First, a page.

I tried altering some fields ... My command was unable to succeed
Postgres writes new row versions when updating anything. When the transaction succeeds (commits), those become visible and the old row versions are dead as soon as no older transaction is still running.
If your transaction fails (as it obviously did), the transaction is rolled back, and those new row versions themselves become dead tuples.
That's the nature of PostgreSQL's MVCC model. Use
VACUUM to free up disk space occupied by dead tuples. If your failed operation mostly occupies data pages at the physical end of the file holding your table, plain
VACUUM might be able to free up some or all of the that space. (Which would be fortunate, as
VACUUM is less invasive and much cheaper than
VACUUM FULL.) Else you need
VACUUM FULL tablename;
Takes an exclusive lock, and also may take some time for big tables!
autovacuum is running (as it should and is per default), chances are that some of the space is freed up after some time automatically.
VACUUM FULL rewrites the whole table, so it needs plenty of free space as "wiggle room". You obviously don't have enough, so read the chapter "Disk full" in this related answer:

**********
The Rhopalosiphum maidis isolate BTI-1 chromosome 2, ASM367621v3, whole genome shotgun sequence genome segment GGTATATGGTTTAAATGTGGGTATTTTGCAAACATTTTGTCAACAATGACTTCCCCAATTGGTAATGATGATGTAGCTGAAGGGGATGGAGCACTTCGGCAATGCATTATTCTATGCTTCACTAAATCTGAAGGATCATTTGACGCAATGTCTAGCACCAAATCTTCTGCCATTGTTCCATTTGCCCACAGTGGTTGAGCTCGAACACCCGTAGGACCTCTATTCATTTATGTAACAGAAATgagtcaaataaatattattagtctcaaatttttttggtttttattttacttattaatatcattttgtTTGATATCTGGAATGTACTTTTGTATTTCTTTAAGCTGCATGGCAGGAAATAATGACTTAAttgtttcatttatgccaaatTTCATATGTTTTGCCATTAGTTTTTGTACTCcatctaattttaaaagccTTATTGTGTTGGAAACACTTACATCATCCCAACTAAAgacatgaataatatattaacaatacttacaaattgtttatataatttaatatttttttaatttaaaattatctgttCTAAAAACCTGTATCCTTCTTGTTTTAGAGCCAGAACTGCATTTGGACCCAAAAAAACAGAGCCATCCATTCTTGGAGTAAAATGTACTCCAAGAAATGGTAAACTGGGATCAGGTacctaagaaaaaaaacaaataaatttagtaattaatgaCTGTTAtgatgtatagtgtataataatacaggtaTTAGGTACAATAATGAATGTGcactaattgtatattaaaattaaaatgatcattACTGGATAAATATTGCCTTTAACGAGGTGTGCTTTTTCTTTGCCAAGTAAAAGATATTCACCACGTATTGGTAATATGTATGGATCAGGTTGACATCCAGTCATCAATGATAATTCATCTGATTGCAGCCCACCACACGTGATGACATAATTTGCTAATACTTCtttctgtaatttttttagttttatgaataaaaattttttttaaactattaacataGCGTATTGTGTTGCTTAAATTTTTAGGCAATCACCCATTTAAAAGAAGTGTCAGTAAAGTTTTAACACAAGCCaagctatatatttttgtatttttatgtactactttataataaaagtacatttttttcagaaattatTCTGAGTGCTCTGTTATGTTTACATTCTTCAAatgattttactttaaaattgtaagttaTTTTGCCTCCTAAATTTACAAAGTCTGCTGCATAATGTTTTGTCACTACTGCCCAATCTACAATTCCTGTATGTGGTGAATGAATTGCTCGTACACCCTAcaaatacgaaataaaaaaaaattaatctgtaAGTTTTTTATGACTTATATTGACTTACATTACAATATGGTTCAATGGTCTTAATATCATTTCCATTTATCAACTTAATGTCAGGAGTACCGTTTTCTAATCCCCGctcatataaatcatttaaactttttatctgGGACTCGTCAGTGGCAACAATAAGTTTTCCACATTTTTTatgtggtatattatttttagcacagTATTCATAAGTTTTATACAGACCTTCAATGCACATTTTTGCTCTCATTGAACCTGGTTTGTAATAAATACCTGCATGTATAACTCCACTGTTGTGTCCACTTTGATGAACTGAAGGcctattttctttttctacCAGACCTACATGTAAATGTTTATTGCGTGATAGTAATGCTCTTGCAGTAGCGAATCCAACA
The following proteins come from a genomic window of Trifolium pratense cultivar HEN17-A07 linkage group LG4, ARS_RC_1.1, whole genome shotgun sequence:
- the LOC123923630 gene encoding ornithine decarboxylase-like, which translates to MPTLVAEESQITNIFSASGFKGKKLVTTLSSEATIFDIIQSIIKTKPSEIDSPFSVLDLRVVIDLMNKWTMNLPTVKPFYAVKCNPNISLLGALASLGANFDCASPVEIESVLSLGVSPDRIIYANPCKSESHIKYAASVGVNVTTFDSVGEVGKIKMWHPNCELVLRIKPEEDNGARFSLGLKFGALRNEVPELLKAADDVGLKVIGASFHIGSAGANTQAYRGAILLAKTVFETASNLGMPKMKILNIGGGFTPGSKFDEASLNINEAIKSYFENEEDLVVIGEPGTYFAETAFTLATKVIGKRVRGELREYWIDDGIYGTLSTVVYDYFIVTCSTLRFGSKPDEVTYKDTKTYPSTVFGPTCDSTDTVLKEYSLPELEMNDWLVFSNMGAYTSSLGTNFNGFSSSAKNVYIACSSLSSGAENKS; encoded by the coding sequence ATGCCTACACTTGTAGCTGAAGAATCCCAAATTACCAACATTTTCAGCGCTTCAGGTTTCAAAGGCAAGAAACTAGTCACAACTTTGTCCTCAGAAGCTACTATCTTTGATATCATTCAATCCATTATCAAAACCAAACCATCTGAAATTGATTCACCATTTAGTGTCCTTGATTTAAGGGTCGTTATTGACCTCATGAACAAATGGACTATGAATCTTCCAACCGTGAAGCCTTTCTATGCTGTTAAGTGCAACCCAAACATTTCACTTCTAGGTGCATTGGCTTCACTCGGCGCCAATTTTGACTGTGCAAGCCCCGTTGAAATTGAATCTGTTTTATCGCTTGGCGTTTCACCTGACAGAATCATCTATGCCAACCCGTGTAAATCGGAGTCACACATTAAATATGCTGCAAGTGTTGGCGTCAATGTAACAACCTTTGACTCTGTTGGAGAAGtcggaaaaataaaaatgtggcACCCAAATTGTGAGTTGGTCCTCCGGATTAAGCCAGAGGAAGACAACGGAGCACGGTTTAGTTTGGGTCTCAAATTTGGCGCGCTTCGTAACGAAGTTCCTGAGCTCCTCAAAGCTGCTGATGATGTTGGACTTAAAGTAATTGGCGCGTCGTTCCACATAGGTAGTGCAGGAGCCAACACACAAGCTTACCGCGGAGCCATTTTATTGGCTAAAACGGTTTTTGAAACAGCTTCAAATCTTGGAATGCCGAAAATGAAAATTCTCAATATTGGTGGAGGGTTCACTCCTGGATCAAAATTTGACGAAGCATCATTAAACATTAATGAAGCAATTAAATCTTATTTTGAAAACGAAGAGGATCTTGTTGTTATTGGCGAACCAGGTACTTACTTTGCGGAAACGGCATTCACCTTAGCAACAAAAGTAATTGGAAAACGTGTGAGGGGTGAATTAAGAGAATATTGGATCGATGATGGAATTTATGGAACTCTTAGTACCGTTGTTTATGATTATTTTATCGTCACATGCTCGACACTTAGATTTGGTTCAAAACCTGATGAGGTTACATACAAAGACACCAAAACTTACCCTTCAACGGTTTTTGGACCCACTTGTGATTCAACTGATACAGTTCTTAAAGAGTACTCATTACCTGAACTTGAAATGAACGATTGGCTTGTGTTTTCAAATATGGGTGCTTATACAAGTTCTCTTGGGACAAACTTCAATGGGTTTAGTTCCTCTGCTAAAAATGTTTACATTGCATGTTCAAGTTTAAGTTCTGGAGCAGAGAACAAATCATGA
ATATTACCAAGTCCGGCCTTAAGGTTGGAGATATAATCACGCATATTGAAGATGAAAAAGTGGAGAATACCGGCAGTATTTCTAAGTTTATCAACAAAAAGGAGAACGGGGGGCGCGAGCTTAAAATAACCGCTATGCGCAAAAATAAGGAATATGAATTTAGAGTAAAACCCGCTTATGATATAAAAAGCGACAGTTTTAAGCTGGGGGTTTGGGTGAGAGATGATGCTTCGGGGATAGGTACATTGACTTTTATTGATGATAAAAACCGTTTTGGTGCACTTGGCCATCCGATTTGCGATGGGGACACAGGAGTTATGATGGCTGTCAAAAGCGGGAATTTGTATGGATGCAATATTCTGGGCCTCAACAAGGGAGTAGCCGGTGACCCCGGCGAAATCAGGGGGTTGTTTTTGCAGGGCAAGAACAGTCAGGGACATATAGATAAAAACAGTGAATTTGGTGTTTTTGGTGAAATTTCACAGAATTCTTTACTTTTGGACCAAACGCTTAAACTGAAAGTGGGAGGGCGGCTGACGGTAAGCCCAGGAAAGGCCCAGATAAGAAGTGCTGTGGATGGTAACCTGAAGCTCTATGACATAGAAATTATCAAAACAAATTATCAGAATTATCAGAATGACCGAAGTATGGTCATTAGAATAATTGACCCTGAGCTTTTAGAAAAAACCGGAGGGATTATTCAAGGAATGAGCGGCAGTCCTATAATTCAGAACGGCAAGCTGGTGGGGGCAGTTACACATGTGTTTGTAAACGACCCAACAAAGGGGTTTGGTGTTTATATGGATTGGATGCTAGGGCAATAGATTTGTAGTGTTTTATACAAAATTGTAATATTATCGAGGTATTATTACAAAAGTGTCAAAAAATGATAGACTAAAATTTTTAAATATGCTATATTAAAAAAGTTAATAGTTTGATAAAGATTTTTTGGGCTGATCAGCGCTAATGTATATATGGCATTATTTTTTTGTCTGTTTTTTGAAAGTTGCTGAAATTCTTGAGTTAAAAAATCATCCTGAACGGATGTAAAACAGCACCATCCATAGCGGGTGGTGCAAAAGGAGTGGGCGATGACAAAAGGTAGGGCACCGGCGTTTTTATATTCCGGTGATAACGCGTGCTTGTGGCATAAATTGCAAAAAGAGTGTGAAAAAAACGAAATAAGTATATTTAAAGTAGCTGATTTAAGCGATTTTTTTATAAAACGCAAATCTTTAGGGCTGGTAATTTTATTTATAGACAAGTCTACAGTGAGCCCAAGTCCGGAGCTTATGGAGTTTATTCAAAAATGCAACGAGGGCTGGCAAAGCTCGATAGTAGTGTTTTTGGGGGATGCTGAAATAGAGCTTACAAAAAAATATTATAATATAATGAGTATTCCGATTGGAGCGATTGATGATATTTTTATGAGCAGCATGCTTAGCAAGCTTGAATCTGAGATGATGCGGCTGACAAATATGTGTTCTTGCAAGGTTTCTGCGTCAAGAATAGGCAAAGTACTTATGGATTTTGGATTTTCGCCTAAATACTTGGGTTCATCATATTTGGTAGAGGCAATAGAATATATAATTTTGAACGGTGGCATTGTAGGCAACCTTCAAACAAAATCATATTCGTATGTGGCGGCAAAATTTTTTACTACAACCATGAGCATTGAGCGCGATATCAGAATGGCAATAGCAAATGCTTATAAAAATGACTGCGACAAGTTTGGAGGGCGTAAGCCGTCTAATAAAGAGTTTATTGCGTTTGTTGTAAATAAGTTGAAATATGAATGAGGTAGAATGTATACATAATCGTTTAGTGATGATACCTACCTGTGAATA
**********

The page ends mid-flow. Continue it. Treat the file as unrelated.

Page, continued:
One more option. You mentioned:
tablespaces on a separate machine
If there is enough free space on a different
TABLESPACE, you can (temporarily) change the tablespace for the table, which results in migrating the table to the different storage location.
ALTER TABLE can do that:
This form changes the table's tablespace to the specified tablespace
and moves the data file(s) associated with the table to the new
tablespace. Indexes on the table, if any, are not moved; but they can
be moved separately with additional
SET TABLESPACE commands.
ALTER TABLE name SET TABLESPACE new_tablespace;
The name of the default tablespace is
pg_default by default (sic!). If in doubt, read the chapter "Tablespaces" in the manual.
pg_dump / restore
If all else fails, a dump-restore cycle can save you, as that implicitly removes all dead tuples and rewrites the table in pristine condition.